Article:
Do you know how important you are or how you make a difference to the world?
These are some of the questions I ask the children who come to coaching. Sadly, children who do not recognise their own worth see themselves as not good enough and end up struggling in life – friendships, school work and even managing their emotions becomes hard work.
“High self esteem is our passport to happiness in adult life.” ~ Smiley Coach Lisa Parkes
If we know we are good at our very core, life takes on a very different vibe and we are more resilient to set backs and disappointments. We feel happy from the inside out. We don’t rely on external factors such as fashion, physical appearance, gadgets and other material things to make them feel good.
Just as you would create healthy habits for your child’s physical body, how about creating some healthy habits for their emotional well-being?
1) Help your child celebrate their uniqueness – help them discover their personal qualities such as kindness, thoughtfulness or intelligence. Whatever it is that you find beautiful about your child, tell them and tell them often.
2) Watch yourself – notice the way you talk about yourself. Children are the world’s greatest mimics. If you want your child to know their own worth, then work on developing yours too. Make a promise that you will choose to use positive language and not put yourself down. Gently correct your child if they are judgemental about themselves.
3) Notice the Good – Make it a point of discussion at the dinner table or a game you play before you tuck them in at night by listing 2 things they are proud of. It can be as simple as sharing, smiling at somebody or a random act of kindness. People who focus on the good things in their life feel good and consequently attract more of the same to them.
4) Connect – Actress Goldie Hawn’s book ’10 Mindful Minutes’ highlights the amazing benefits of going within to find yourself. Children who are able to relax and tune into themselves find it easy to manage their stress levels and their big emotions like anger, anxiety and sadness.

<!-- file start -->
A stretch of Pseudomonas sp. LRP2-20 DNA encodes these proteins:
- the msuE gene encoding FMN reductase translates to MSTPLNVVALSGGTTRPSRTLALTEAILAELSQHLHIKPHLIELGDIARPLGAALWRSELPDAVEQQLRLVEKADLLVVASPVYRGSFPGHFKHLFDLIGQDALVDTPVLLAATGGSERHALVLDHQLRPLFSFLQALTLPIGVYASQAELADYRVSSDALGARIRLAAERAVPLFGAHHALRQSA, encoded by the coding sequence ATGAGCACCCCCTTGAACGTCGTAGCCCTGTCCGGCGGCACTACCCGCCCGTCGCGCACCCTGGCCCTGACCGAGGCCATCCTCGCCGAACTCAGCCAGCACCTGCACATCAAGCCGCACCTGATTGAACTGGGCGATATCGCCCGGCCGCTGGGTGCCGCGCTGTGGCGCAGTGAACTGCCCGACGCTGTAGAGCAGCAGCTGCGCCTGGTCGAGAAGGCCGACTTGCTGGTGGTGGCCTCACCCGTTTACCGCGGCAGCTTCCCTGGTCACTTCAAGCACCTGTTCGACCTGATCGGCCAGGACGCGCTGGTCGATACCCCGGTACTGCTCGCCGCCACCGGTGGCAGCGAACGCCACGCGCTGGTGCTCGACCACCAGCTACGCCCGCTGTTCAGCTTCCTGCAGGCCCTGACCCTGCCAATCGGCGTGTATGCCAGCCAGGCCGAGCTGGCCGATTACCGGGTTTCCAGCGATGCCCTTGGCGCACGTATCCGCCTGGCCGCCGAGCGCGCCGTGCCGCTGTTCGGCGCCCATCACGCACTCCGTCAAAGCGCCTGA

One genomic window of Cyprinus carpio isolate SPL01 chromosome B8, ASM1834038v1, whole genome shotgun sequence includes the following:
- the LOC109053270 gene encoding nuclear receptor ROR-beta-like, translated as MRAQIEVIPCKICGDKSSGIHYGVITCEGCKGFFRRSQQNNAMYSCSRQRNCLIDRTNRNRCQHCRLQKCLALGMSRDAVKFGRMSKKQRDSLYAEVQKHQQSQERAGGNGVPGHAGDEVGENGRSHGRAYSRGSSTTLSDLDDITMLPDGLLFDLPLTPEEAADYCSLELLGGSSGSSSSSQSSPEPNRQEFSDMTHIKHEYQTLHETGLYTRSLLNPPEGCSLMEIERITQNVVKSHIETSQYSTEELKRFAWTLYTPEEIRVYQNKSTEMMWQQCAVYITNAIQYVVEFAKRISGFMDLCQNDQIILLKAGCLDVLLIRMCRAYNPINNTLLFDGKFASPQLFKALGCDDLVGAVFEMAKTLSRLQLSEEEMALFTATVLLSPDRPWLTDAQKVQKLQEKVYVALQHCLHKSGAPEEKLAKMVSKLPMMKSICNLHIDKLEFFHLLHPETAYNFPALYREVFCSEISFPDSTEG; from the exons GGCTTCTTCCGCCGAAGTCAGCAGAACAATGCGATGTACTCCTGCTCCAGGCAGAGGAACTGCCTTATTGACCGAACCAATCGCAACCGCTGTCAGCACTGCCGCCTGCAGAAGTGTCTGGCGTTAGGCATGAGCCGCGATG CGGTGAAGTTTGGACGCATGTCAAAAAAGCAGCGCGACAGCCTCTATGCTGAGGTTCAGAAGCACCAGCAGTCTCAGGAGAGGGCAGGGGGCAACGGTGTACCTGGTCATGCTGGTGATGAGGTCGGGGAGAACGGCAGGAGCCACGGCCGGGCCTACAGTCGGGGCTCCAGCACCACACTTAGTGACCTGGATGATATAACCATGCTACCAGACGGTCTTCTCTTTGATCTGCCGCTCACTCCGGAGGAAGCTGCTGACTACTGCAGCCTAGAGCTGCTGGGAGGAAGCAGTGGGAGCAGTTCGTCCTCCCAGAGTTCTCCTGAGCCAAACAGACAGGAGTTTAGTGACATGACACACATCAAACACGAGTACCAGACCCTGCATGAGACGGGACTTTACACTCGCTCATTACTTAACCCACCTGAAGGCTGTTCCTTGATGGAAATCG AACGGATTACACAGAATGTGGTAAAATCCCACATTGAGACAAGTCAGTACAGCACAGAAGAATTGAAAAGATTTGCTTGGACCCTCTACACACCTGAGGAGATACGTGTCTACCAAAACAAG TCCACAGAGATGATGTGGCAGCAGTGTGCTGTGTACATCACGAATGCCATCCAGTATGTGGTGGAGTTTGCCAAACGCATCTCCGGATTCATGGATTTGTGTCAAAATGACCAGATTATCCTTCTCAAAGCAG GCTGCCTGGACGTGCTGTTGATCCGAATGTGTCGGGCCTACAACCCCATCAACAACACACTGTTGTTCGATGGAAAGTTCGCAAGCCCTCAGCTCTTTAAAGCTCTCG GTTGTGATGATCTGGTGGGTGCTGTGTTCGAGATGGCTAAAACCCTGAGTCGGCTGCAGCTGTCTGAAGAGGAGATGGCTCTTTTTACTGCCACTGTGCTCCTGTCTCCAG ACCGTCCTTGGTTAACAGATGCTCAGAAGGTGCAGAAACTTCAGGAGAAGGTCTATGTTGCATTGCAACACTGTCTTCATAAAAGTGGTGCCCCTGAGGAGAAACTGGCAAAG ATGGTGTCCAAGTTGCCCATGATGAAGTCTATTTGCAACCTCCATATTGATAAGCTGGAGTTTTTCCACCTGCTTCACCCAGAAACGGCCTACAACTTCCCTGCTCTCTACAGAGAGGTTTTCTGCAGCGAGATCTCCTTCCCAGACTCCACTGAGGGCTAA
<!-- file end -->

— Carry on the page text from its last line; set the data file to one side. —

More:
5) Foster Independence – It’s a parent’s job to give their child roots and wings. You want them to fly away and be OK without you there. So, make sure you give your child choices that are age appropriate. Encourage them to make decisions for themselves. Also let them have a go and allow them to try new things without taking over or doing it for them. Show them you have faith in them. Trust is the key.
6) Positive Thinking – This isn’t just about pretending everything is OK. This is about getting your child to watch their thoughts. You want their internal voice and the way they speak to themselves to be the way they would speak to a friend. Not a harsh one that beats them up when they have lost their path or one that worries about what may go wrong. A good tool for rewriting negative thoughts is affirmations. An affirmation is like a mantra: a positive word or a phrase we repeat over and over again until it becomes our truth. You can get a whole box of Smiley Affirmations here.
7) Discover A Passion – Help your child find something they love and are good at. Joyful confidence shows them how they can be a creator of their own lives and not a slave to what other people expect of them. (It will help manage screen time too!)
8) Stop Comparing – The only person we need to compare ourselves to is the person we were yesterday. When we feel as if we have to keep up with the Jones’s, we lose sight of who we are and what we want. We are all different and competition breeds insecurity as there will always be somebody smarter, richer, fatter, thinner or poorer than you!
If you have any questions about your child, please reach out and get in touch. I’m here to help you.